Nobody is white. Courtesy Frye Art Museum / Singapore Art Museum

Last year in Arizona, at the same time a law was passed requiring immigrants to carry papers or risk being charged with a crime and detained, the Arizona Department of Education took another step: notifying the public schools that teachers with "foreign" accents might be removed from classrooms. There was once a War on Terror; could there be a War on Accents?

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In the films of Berlin-­based, Singaporean-­born, Chinese-­­descended Ming Wong, everything—everything—has an accent. Roles are ethnically miscast, so that cultures and races travel across bodies, never quite taking up residence in anyone. Everyone parrots lines in a language they don't speak. Performers appear in drag, drag being a kind of accented gender performance. In fact, "proper" pronunciations of words in Cantonese, Hindi, Malay, and English are entirely absent in Wong's work, existing only as abstract ideals—a lost, utopic inverse of the stereotypes about the cultures those languages come from. Instead of reinforcing a fixed written language, the active mis-speakings open up a free zone where anything might happen.

Take the centerpiece of Wong's current exhibition at the Frye, Life of Imitation. The title is an inversion of Imitation of Life, the 1959 American movie about a light-skinned, mixed-race young woman who rejects her African American mother in order to pass as white. In Wong's version of the climactic scene, the young woman is played by three men—Chinese, Indian, and Malay, representing each of the major ethnic groups in Singapore—speaking in accented English, with English subtitles.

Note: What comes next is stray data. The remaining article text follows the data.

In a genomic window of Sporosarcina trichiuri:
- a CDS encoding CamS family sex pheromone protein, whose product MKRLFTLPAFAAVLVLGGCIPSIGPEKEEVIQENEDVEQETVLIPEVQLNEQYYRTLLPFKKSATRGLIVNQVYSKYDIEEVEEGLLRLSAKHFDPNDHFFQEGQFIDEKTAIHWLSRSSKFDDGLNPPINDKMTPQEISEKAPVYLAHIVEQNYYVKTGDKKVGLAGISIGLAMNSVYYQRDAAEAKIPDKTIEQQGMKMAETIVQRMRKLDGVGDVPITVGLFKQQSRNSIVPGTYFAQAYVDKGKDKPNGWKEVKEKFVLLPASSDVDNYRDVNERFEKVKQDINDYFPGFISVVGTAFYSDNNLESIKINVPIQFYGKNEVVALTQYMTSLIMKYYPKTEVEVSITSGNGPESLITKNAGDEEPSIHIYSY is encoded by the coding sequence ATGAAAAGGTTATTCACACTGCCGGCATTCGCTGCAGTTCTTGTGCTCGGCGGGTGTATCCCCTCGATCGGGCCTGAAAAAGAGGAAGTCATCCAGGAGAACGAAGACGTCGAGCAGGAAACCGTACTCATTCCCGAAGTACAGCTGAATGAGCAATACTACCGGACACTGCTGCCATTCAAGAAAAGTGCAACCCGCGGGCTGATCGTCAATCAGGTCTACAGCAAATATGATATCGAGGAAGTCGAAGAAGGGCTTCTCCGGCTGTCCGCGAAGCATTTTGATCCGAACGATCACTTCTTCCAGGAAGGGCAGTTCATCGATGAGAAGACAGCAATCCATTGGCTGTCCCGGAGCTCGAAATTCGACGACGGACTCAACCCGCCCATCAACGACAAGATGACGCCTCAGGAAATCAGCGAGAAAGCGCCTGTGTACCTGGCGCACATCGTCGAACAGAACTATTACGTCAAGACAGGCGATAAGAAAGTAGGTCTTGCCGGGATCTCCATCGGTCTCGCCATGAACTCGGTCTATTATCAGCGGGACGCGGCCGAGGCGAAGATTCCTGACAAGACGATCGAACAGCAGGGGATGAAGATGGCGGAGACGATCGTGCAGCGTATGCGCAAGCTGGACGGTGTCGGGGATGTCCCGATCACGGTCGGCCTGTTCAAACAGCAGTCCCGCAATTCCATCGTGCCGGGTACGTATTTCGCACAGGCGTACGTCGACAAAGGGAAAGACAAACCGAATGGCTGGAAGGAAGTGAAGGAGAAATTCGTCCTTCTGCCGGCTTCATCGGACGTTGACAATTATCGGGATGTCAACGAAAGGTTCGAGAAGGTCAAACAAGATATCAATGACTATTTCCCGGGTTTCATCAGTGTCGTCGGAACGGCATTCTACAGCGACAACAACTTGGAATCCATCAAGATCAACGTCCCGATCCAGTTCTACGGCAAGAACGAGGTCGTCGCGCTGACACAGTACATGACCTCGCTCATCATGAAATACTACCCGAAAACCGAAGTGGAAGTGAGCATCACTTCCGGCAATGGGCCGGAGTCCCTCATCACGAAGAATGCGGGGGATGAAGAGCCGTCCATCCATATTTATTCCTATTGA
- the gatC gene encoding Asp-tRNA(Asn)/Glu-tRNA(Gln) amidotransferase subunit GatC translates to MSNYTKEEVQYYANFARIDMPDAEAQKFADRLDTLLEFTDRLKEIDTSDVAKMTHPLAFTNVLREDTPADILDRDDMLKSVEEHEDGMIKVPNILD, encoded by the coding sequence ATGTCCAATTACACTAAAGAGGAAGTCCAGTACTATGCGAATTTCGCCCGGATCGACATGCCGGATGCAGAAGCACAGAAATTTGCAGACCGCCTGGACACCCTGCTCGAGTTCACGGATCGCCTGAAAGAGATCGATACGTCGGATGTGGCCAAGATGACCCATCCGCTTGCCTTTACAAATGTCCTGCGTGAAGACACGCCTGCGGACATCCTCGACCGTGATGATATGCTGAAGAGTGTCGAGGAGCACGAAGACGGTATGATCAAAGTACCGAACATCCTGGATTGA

Complicating things further, the actors in Life of Imitation change roles with every shot. The African American mother is played by a Chinese actor, and the mixed-race daughter is played by a Malay man; when the shot changes (the action continuing apace), the daughter is Indian and the mother Malay; and the permutations continue.

On top of that, two different cuts of Life of Imitation, with different sequences of all the permutations, play simultaneously on opposite walls at the Frye, with a large mirror hung next to each one. You might find yourself watching the reflection of a video projection of a Chinese man dressed as a woman, looking woefully into a mirror while protesting to the Indian or Malay man dressed as a woman standing behind him/her, "I'm white. White! White!" The panicked tone of this outdated insistence on racial whitewashing—the young woman needs to pass as white in order to be seen as legitimate in 1950s American society—echoes resoundingly in bullying laws like the new ones in Arizona.

Life of Imitation is Wong's first full American exhibition, and it contains video performances, Polaroids, ephemera, billboard paintings, and documentary shorts. This is the same body of work Wong showed as Singapore's representative at the Venice Biennale in 2009, where it won an award from a global art jury. Singapore has only been an independent country for 46 years, and its art world is only now having its coming-out moment. Next month, Singapore will host the third edition of its international biennale, the first to be curated by a Singaporean artist (Matthew Ngui) and the first to commission works that consider Singapore as a site. Last month, the government broke ground on its National Art Gallery. While Life of Imitation is a fairly vast universe of ideas, it takes as its ostensible subject the golden age of Singaporean cinema, in the 1950s and early '60s.